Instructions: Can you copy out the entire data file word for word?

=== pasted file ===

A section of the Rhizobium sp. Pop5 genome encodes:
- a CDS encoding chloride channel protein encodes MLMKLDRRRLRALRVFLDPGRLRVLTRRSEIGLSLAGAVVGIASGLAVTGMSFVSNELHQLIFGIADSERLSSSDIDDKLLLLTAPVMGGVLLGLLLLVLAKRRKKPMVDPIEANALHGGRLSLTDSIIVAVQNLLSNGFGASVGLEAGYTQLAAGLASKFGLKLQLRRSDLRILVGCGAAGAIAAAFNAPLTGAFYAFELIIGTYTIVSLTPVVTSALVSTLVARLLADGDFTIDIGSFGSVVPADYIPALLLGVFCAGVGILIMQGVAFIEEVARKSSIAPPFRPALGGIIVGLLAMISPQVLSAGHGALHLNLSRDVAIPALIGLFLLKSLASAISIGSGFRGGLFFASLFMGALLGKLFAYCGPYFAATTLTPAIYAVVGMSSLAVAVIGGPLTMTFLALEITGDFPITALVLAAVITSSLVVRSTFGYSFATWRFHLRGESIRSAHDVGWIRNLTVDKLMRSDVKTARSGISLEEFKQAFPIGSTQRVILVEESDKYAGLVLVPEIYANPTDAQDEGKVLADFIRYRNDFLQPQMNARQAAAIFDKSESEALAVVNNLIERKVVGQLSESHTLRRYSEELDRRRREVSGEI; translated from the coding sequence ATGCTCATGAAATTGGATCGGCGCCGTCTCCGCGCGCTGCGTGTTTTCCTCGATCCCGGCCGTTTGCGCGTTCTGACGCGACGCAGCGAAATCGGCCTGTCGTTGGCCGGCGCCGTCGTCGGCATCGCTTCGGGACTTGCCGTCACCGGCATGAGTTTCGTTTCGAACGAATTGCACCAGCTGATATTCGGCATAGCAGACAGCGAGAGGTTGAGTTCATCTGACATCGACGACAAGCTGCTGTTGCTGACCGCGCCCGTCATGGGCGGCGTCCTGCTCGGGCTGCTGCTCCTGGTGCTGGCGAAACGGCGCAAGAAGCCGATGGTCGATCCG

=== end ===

A section of the Rhizobium sp. Pop5 genome encodes:
- a CDS encoding chloride channel protein encodes MLMKLDRRRLRALRVFLDPGRLRVLTRRSEIGLSLAGAVVGIASGLAVTGMSFVSNELHQLIFGIADSERLSSSDIDDKLLLLTAPVMGGVLLGLLLLVLAKRRKKPMVDPIEANALHGGRLSLTDSIIVAVQNLLSNGFGASVGLEAGYTQLAAGLASKFGLKLQLRRSDLRILVGCGAAGAIAAAFNAPLTGAFYAFELIIGTYTIVSLTPVVTSALVSTLVARLLADGDFTIDIGSFGSVVPADYIPALLLGVFCAGVGILIMQGVAFIEEVARKSSIAPPFRPALGGIIVGLLAMISPQVLSAGHGALHLNLSRDVAIPALIGLFLLKSLASAISIGSGFRGGLFFASLFMGALLGKLFAYCGPYFAATTLTPAIYAVVGMSSLAVAVIGGPLTMTFLALEITGDFPITALVLAAVITSSLVVRSTFGYSFATWRFHLRGESIRSAHDVGWIRNLTVDKLMRSDVKTARSGISLEEFKQAFPIGSTQRVILVEESDKYAGLVLVPEIYANPTDAQDEGKVLADFIRYRNDFLQPQMNARQAAAIFDKSESEALAVVNNLIERKVVGQLSESHTLRRYSEELDRRRREVSGEI; translated from the coding sequence ATGCTCATGAAATTGGATCGGCGCCGTCTCCGCGCGCTGCGTGTTTTCCTCGATCCCGGCCGTTTGCGCGTTCTGACGCGACGCAGCGAAATCGGCCTGTCGTTGGCCGGCGCCGTCGTCGGCATCGCTTCGGGACTTGCCGTCACCGGCATGAGTTTCGTTTCGAACGAATTGCACCAGCTGATATTCGGCATAGCAGACAGCGAGAGGTTGAGTTCATCTGACATCGACGACAAGCTGCTGTTGCTGACCGCGCCCGTCATGGGCGGCGTCCTGCTCGGGCTGCTGCTCCTGGTGCTGGCGAAACGGCGCAAGAAGCCGATGGTCGATCCG